By Alois Vinga
INCREASED local market risks associated with the country’s economy have prompted ZB Bank’s foreign premiums to reduce to minus 27% against a background of increased non-interest income in the first half of 2019.
The diversified financial institution’s analysts’ presentation released Monday observes that ZB Bank failed to sustain revenue growth from its foreign reinsurance market.
“Foreign premium contribution reduced from $66 million earned in the first half of 2018 to $48 million in 2019 owing to the increase in exchange risk on the local market. Total reinsurance expenses increased by 53% on the back of a 171% increase in net claims,” the report shows.
During the period under review, a 116 % increase in commissions’ related revenue was realised.
However, retro-cession premiums reduced by 58% while the technical expenses ratio remained at an acceptable level at 83%.
Locally generated premiums recorded income of $15 million, up from $9 million in the half year of 2018.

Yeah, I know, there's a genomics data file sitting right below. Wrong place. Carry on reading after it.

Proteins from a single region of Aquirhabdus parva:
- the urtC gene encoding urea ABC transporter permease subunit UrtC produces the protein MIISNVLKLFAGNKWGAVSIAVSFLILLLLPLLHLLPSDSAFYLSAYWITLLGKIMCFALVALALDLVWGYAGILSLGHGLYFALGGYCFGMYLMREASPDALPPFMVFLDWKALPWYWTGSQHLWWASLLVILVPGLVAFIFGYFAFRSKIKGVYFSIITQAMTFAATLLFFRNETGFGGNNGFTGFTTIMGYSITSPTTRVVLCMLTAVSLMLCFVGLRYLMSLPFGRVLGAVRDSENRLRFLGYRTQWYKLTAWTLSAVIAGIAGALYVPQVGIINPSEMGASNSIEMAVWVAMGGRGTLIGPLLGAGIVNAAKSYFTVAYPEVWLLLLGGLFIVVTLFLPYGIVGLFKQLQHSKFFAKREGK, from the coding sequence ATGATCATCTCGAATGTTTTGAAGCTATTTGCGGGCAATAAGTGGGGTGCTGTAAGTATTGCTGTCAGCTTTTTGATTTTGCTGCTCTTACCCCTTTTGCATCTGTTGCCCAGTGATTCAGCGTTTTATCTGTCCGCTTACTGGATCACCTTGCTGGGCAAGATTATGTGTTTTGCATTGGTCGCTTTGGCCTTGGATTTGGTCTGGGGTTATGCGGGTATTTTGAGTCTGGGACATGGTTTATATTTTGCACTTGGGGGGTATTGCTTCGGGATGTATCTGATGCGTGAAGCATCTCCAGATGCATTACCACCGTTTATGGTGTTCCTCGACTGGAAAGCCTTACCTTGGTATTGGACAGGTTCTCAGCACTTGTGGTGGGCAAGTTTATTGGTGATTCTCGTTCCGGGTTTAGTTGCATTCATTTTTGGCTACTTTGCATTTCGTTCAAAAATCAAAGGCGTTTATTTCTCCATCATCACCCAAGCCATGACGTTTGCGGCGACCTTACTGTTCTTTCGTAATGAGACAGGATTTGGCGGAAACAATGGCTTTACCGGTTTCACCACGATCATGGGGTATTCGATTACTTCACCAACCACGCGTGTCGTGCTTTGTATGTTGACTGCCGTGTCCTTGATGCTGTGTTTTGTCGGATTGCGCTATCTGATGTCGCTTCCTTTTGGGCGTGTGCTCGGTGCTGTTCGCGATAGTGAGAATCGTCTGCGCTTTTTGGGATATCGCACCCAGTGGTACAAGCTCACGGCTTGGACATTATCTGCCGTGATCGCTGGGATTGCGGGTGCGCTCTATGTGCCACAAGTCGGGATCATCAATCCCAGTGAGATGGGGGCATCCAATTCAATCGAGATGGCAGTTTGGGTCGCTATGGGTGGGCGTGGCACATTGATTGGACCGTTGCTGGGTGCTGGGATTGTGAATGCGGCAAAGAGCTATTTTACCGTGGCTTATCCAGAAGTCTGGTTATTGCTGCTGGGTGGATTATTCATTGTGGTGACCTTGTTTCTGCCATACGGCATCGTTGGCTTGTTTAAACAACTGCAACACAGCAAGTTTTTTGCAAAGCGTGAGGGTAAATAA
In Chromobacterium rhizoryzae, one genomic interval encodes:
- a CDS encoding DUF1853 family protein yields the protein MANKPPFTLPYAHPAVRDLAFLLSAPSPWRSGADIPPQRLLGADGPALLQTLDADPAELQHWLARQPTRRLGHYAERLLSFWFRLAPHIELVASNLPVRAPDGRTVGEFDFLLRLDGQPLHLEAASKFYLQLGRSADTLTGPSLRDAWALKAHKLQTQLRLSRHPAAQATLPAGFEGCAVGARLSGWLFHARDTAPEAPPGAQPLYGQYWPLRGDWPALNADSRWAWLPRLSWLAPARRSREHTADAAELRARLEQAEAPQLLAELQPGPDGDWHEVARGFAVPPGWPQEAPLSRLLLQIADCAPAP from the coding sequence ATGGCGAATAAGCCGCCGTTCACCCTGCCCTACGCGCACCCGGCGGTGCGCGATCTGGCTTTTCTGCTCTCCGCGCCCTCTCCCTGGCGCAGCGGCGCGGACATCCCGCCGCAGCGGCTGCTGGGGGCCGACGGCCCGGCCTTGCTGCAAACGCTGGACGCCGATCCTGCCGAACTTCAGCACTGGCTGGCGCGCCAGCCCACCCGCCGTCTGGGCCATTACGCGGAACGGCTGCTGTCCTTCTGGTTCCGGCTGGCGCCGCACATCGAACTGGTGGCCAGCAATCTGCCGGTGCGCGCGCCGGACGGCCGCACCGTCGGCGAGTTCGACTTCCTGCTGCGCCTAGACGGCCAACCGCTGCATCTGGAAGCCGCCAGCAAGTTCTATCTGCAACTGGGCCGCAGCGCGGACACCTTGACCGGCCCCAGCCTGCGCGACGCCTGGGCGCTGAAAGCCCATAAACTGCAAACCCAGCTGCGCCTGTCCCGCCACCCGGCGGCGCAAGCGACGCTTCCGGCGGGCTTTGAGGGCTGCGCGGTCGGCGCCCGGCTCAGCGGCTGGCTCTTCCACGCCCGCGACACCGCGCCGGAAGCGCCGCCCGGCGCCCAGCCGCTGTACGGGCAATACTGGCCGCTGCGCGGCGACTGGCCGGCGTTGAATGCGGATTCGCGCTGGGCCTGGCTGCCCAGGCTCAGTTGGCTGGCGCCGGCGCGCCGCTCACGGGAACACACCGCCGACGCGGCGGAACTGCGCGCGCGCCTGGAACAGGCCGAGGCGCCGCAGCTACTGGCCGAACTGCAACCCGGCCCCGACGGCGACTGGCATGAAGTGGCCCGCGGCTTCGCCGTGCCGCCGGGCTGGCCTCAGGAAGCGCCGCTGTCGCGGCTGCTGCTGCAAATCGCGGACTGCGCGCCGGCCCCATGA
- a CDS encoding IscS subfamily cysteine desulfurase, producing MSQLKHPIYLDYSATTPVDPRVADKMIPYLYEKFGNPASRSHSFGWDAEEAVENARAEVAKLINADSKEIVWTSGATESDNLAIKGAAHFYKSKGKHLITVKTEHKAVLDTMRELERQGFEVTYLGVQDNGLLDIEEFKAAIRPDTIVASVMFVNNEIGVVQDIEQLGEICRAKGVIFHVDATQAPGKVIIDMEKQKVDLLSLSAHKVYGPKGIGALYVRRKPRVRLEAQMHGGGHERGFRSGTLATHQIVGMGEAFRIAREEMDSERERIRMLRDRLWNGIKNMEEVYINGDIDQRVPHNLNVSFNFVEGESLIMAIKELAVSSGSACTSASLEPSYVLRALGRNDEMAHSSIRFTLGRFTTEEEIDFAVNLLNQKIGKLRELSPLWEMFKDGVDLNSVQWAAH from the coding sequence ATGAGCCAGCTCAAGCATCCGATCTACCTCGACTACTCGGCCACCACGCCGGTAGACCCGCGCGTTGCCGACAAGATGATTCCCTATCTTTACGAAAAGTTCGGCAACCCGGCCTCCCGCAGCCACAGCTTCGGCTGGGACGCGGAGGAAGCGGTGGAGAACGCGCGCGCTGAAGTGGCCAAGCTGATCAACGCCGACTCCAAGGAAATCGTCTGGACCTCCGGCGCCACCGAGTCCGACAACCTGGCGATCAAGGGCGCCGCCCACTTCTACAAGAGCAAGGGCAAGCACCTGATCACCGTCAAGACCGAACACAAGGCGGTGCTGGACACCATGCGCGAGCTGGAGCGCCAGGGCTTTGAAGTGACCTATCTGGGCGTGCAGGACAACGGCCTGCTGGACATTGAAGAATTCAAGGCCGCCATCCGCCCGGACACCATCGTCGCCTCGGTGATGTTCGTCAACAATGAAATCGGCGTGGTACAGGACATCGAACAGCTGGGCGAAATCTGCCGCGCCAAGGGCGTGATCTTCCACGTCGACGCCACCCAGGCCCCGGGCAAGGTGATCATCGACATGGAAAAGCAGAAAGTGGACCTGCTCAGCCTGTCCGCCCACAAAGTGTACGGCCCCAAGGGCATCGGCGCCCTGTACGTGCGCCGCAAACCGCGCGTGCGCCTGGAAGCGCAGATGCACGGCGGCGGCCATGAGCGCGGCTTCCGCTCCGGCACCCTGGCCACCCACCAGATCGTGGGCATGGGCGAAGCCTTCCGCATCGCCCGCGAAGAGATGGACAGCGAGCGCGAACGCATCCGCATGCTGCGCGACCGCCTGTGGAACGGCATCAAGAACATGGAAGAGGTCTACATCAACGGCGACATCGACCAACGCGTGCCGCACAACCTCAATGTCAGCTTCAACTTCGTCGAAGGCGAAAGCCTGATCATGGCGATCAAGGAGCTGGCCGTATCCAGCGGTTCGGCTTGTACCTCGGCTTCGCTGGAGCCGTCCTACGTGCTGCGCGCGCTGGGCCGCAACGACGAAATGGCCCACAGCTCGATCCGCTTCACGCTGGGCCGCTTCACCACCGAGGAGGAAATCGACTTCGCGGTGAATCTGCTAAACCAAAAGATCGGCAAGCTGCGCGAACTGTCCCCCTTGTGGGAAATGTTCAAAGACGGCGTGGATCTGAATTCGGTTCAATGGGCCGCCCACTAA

Net life assurance income improved by 37%, driven by a 15% increase in gross premiums which was partially offset by a 7% increase in policy benefits and reassurance premium commission expenses as expense ratio also improved from 51 % recorded in the first half of 2018 to 41 % in 2019.
The financial institution’s profit increased by 364 % from $9 million earned in the comparative period last year to $43 million in the corresponding period this year.
Notably, banking fees and commissions improved by 39%, benefiting from higher transaction volumes and a review of charges effected in the second quarter of 2019. Fair value gains tracked general share price performance on the Zimbabwe Stock Exchange.
“Other income is largely made up of foreign exchange gains amounting to $30 million (while) fair value and foreign exchange gains are largely a result of on-going value discovery mechanics in the underlying markets,” added the report.
The financial institution also gained from coupons on primary market acquisitions that ranged between 7% and 10% whilst discounts on secondary market trades ranged between 5% and 18%.
There was also notable reduction in the loan book where Non-Performing Loans (NPL) reduced by 44% from $7 million at 31 December 2018 to $3 million at 30 June 2019, the movement having been a result of concerted recovery efforts.
The NPL ratio improved from 4.6% at 31 December2018 to 1.2% at 30 June 2019 as impairment loss provisions increased by 50% from $14 million at 31 December 2018 to $21 million as at 30 June 2019.